Whoever you are, wherever you are, Google wants to get you online. Today’s rumor, courtesy of the Telegraph, is that the company is negotiating to bring cheap roaming to its upcoming wireless operator service.

That’s not a huge deal in itself—and not yet confirmed by Google—but it may well be Google’s first shot across the bows of Verizon, AT&T, T-Mobile and Sprint. It’s unlikely to be the last either, as Google looks to shake up the network-operator market just as it’s doing with broadband access via Google Fiber.

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And data is going to be at the center of that change. In the U.S. market that Google is tentatively entering, data is expensive and limited, and even more so when you go abroad. If Google starts turning that kind of model on its head, then the established names are going to be scrambling to keep up.

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As far as international roaming goes, Google could do far worse than partnering with Hutchison Whampoa, as the Telegraph article suggests it will. Hutchison owns the Three network in the UK, which is already well-known for slashing the cost of data roaming for British users when they venture beyond their borders. Indeed, Three bases a lot of its advertising around this perk.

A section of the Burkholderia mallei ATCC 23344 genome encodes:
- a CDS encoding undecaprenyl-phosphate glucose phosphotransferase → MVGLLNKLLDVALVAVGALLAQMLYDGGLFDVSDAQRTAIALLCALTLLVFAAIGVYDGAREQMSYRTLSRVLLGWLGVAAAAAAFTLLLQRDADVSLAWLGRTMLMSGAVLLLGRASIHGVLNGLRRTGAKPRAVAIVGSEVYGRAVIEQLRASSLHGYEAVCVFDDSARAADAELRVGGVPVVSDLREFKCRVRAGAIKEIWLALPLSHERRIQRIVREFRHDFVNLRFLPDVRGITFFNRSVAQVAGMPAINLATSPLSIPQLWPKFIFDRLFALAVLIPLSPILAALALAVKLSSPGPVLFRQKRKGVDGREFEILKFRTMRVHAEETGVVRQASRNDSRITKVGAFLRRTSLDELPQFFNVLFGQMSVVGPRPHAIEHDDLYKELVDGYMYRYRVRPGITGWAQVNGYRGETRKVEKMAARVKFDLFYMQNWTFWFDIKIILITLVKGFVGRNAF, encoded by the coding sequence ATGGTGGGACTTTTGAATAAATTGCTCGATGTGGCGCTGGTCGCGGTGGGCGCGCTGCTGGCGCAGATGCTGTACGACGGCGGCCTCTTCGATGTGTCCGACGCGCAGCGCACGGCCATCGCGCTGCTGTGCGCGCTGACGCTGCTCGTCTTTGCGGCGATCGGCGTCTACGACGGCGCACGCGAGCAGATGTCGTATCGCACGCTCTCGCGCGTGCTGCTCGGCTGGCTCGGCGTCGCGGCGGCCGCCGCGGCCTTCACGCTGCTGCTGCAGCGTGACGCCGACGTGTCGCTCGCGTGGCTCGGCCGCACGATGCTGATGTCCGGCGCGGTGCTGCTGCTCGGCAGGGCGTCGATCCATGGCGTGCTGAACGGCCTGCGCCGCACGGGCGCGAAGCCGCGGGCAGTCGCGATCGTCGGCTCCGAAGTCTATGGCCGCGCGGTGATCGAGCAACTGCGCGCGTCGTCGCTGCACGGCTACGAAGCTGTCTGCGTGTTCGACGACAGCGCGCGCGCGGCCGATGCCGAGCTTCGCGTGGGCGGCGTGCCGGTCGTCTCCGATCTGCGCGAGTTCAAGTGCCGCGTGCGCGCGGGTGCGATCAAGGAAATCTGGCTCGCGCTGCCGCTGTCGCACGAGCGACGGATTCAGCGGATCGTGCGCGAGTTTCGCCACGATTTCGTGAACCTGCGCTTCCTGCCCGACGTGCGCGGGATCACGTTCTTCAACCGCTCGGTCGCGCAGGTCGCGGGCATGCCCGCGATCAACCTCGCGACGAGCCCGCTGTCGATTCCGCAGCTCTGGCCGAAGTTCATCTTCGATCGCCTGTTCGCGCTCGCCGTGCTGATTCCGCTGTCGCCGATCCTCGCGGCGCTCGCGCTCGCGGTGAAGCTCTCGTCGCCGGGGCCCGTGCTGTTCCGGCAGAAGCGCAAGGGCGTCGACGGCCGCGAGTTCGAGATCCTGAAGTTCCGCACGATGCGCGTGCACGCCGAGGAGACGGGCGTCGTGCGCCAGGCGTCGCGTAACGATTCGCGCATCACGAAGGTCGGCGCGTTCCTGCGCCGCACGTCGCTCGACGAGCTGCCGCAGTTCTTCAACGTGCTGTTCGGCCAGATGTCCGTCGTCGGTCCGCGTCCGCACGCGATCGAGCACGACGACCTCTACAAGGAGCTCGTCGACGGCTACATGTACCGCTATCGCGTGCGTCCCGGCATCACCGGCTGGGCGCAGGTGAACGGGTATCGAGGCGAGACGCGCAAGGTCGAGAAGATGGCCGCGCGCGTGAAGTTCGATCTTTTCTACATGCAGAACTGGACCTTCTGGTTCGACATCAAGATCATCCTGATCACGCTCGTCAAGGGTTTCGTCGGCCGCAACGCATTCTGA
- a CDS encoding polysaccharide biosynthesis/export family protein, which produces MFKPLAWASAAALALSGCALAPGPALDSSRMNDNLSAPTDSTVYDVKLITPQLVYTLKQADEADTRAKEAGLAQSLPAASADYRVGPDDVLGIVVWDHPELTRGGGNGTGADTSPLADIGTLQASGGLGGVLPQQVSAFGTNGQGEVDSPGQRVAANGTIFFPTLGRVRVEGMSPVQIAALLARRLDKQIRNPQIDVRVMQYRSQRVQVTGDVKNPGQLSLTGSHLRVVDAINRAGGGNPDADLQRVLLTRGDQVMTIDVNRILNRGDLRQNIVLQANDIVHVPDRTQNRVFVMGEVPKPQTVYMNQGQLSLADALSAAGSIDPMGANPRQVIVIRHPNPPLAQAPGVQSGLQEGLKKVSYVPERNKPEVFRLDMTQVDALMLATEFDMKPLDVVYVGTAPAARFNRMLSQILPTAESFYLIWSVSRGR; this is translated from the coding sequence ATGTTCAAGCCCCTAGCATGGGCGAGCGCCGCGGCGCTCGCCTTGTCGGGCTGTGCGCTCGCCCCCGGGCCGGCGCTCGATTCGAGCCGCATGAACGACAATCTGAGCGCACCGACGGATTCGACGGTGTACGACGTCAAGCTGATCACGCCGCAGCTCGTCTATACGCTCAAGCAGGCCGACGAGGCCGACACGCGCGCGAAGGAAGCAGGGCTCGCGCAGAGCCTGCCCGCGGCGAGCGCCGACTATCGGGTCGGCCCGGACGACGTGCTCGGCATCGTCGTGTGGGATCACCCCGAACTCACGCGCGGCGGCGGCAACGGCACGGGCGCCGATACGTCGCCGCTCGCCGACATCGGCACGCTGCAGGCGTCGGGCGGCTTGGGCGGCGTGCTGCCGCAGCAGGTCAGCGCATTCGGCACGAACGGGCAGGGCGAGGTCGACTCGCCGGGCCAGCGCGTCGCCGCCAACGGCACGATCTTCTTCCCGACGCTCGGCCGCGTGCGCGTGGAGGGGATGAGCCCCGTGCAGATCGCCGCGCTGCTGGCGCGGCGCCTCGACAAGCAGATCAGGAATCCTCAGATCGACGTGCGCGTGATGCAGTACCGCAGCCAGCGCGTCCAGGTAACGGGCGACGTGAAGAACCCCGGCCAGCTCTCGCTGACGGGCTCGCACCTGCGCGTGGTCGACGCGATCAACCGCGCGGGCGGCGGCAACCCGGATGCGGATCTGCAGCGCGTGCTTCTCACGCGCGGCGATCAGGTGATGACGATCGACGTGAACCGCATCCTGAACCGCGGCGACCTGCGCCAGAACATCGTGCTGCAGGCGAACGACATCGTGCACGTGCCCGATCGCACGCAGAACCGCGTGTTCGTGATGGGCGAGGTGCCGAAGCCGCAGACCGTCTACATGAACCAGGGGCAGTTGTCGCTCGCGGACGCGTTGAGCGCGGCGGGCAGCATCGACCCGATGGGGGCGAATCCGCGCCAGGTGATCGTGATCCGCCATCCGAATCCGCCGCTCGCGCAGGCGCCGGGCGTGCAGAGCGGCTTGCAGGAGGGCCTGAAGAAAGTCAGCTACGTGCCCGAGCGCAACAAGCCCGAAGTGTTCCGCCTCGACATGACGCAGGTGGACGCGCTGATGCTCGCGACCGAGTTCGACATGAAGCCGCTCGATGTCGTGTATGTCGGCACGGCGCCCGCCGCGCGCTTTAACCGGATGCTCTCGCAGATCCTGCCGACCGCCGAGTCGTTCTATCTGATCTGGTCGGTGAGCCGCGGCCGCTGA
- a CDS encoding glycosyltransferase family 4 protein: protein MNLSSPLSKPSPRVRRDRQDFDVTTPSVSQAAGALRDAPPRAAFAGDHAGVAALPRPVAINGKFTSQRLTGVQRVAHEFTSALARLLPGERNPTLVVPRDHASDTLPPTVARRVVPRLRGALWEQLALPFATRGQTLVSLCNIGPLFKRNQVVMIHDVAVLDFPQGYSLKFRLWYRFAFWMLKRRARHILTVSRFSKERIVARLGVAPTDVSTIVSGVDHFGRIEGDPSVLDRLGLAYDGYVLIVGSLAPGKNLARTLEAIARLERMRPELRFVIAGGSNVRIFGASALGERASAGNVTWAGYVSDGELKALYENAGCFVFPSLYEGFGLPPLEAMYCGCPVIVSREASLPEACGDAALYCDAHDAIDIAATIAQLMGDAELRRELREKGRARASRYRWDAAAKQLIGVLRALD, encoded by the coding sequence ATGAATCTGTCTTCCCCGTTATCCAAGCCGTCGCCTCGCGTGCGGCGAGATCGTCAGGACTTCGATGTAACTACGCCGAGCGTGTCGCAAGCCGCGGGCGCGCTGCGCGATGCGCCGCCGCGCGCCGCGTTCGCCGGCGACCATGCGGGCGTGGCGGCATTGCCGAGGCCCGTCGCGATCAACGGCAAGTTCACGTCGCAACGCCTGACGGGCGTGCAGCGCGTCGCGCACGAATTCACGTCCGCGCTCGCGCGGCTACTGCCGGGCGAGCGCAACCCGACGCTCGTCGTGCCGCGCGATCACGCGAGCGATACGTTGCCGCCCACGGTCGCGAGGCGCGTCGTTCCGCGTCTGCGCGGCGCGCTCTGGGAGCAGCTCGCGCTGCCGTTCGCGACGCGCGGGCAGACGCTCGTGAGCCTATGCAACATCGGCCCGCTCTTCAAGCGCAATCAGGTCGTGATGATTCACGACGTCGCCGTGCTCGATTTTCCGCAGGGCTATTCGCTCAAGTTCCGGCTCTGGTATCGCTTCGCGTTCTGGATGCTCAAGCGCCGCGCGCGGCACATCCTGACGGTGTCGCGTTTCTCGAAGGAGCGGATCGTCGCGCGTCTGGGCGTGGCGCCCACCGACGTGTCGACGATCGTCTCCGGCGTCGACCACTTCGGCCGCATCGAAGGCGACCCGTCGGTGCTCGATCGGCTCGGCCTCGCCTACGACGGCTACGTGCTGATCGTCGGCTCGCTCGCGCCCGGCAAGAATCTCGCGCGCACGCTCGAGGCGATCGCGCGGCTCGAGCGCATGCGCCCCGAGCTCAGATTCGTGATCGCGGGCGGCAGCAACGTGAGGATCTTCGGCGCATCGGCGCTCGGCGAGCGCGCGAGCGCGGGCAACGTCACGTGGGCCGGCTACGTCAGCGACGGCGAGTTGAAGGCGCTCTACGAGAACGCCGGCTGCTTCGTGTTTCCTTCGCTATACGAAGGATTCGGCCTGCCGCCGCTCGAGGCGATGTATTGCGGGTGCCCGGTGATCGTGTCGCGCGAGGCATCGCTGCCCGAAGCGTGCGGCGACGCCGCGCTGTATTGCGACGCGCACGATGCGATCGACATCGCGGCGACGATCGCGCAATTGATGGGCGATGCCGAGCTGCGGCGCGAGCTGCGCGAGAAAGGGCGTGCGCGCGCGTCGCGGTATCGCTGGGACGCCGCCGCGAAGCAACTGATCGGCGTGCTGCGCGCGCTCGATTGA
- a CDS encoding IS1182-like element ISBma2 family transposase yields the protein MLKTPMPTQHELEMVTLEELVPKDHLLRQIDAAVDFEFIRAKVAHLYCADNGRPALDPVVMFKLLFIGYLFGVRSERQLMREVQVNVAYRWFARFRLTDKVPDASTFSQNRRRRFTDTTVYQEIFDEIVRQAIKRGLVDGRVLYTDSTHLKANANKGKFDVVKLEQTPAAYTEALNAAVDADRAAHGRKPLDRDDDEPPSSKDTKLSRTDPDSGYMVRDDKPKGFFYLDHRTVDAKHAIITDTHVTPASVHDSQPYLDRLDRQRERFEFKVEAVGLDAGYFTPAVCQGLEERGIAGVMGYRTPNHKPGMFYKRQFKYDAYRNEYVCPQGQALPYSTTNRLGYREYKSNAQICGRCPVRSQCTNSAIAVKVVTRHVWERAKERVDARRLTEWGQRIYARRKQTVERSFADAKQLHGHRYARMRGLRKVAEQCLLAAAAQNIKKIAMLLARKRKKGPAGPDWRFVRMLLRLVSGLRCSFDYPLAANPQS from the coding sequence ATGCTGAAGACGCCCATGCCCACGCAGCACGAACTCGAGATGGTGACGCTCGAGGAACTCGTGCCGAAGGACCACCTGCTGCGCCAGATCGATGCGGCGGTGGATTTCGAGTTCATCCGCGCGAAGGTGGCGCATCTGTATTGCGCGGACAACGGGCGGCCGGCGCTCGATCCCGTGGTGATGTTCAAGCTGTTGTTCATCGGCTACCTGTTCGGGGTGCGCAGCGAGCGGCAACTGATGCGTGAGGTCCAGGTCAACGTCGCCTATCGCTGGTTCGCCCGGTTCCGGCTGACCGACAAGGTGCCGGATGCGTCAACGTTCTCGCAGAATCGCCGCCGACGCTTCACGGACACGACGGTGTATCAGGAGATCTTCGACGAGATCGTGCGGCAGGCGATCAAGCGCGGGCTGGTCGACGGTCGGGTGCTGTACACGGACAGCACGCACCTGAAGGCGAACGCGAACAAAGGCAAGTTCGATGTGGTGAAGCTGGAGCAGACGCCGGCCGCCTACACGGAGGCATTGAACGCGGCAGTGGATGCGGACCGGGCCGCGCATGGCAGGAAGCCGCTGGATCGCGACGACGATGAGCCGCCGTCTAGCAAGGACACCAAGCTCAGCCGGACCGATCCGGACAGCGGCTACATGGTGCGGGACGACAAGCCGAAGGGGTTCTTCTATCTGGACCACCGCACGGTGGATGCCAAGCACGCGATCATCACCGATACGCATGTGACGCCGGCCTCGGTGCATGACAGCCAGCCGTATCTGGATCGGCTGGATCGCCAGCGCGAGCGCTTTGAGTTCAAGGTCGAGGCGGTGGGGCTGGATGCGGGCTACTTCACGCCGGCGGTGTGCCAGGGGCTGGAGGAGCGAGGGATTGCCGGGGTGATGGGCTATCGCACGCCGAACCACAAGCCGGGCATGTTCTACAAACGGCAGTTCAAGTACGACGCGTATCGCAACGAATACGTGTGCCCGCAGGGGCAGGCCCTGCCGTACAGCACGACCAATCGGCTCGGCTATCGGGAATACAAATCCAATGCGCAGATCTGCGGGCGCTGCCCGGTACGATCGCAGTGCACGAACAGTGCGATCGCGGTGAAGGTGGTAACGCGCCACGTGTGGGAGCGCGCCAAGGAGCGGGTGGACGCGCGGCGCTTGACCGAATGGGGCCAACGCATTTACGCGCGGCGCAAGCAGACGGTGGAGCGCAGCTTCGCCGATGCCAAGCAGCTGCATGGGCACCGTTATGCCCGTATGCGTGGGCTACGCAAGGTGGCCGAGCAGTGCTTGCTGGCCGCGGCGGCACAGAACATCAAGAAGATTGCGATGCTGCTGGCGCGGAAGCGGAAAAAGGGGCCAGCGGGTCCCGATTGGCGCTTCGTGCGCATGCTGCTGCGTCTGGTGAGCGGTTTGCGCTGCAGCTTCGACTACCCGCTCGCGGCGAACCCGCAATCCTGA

But that’s likely just a start for Google. As we’ve written before, one cornerstone of its new identity as wireless operator could be instant switching between Wi-Fi and cellular networks. It’s the same innovative furrow ploughed by Republic Wireless; with the increasing ubiquity of Wi-Fi, it makes more sense than ever.

We know that Google doesn’t (yet) have large-scale plans for its mobile network—one rumor is it will just be limited to Nexus 6 owners—but huge numbers of users isn’t the aim right now. In the same way that Nexus devices are supposed to spur on Samsung, HTC, Sony and LG rather than scare them, Google wants to drive innovation rather than topple the established cellular network operators.

Google Fiber is another example of Google using small-scale projects to more to establish a template for better service than widespread market penetration, at least to begin with. It’s not beyond the bounds of possibility that if you sign up for Google’s brand new mobile network you’ll get free Wi-Fi calls and downloads whenever you venture into a Google Fiber-equipped part of the country.

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Of course, all of this is still some way down the line. We don’t yet know when Google’s network will launch, let alone how much you’ll have to pay to update your Facebook status from London. But data roaming charges are just one example of an area ripe for innovation, and changes in calls, SMSes, data usage and more could quickly follow.

The fact that profits are tighter and regulation is stricter in Europe may be other reasons why Google is happy to restrict itself to a few areas of the U.S. for the time being.

Fortunately for Google, our desire to get online is as strong as the company’s desire to help us, whether that’s from a hotel room in Paris or a rural outpost in India. Super-fast broadband, balloons in the sky and free data roaming mean we’ll all be checking more Gmail messages, running more Web searches and seeing more Google ads than ever before.

Images courtesy of Google